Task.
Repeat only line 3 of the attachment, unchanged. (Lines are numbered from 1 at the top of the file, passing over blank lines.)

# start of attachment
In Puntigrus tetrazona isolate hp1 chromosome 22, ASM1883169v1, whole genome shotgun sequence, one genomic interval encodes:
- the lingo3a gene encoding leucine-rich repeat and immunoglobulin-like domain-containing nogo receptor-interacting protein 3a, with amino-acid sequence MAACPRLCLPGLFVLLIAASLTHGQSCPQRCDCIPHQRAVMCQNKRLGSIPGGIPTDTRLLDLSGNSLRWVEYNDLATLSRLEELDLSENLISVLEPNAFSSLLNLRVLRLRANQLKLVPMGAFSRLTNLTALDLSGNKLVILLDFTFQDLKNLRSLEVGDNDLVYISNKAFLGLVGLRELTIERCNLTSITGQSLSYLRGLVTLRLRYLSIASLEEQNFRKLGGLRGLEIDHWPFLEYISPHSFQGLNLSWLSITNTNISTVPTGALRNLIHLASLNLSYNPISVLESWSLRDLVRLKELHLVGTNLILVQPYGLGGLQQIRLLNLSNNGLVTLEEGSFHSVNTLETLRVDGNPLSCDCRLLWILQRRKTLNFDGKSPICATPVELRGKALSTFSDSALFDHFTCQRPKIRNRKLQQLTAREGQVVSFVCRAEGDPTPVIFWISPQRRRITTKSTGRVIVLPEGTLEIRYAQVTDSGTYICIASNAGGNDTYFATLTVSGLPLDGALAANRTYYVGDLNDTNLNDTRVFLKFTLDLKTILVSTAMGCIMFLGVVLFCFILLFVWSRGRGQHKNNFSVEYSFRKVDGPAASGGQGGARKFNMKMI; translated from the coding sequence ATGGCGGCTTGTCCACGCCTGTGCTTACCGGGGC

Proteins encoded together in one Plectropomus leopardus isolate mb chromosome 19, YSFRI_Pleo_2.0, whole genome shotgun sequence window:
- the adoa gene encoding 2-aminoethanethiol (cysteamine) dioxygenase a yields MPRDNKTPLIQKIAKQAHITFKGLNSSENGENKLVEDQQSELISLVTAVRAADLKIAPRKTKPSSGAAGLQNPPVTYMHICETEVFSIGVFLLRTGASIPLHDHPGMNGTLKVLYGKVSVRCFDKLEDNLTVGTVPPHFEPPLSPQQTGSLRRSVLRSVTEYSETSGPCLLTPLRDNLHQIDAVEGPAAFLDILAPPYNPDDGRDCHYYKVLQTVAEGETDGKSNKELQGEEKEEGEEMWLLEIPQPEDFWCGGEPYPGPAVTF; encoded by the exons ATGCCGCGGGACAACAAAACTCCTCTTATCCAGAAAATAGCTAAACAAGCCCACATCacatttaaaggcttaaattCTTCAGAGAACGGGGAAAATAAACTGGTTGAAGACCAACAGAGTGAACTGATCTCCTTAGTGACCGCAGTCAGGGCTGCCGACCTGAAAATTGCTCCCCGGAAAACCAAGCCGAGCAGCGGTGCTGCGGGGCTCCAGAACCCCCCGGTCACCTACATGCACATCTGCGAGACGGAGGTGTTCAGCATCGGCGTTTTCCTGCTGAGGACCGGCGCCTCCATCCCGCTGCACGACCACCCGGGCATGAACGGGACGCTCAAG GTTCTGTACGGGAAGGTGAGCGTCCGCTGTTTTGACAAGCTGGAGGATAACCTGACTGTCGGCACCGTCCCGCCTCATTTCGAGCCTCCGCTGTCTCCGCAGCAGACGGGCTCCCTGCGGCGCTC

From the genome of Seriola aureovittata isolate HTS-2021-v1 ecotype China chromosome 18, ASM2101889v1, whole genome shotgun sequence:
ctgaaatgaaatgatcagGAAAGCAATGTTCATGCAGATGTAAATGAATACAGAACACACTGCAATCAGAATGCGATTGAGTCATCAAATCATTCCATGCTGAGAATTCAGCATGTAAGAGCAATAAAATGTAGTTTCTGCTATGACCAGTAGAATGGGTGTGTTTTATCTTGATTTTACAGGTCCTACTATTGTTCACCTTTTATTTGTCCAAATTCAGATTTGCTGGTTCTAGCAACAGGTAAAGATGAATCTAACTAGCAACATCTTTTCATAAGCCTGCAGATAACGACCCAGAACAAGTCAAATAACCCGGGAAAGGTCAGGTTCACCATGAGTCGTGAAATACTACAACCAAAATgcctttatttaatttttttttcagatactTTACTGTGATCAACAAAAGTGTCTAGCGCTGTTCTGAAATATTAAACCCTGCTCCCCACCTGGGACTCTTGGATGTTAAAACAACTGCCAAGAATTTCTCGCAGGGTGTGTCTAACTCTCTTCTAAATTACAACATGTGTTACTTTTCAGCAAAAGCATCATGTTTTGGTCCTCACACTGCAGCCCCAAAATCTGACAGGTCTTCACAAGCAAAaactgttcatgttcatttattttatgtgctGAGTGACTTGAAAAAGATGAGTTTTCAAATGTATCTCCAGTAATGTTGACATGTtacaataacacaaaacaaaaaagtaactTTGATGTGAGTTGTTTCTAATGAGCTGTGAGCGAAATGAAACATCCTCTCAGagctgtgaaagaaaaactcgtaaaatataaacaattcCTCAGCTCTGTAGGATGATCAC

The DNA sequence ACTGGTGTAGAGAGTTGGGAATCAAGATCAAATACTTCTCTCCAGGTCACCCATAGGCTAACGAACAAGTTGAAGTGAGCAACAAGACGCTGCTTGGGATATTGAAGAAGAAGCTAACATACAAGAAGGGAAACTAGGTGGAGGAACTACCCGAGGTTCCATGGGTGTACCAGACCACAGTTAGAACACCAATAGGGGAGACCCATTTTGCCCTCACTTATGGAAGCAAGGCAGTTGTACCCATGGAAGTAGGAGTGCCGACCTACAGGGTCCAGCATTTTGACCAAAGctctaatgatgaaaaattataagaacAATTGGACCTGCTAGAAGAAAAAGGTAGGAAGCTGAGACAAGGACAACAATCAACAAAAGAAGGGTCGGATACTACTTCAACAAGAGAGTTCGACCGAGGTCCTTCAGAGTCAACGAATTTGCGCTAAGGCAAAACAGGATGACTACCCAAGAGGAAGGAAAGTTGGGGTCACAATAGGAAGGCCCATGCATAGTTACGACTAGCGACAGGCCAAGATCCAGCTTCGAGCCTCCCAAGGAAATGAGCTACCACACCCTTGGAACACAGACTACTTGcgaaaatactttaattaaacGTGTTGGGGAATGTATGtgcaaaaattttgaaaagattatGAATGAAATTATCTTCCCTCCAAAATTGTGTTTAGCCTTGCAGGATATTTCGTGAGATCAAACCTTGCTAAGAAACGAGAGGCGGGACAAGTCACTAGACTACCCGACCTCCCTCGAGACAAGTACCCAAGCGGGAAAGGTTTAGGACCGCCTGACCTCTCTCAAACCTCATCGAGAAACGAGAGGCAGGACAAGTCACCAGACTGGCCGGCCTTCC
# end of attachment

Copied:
Proteins encoded together in one Plectropomus leopardus isolate mb chromosome 19, YSFRI_Pleo_2.0, whole genome shotgun sequence window: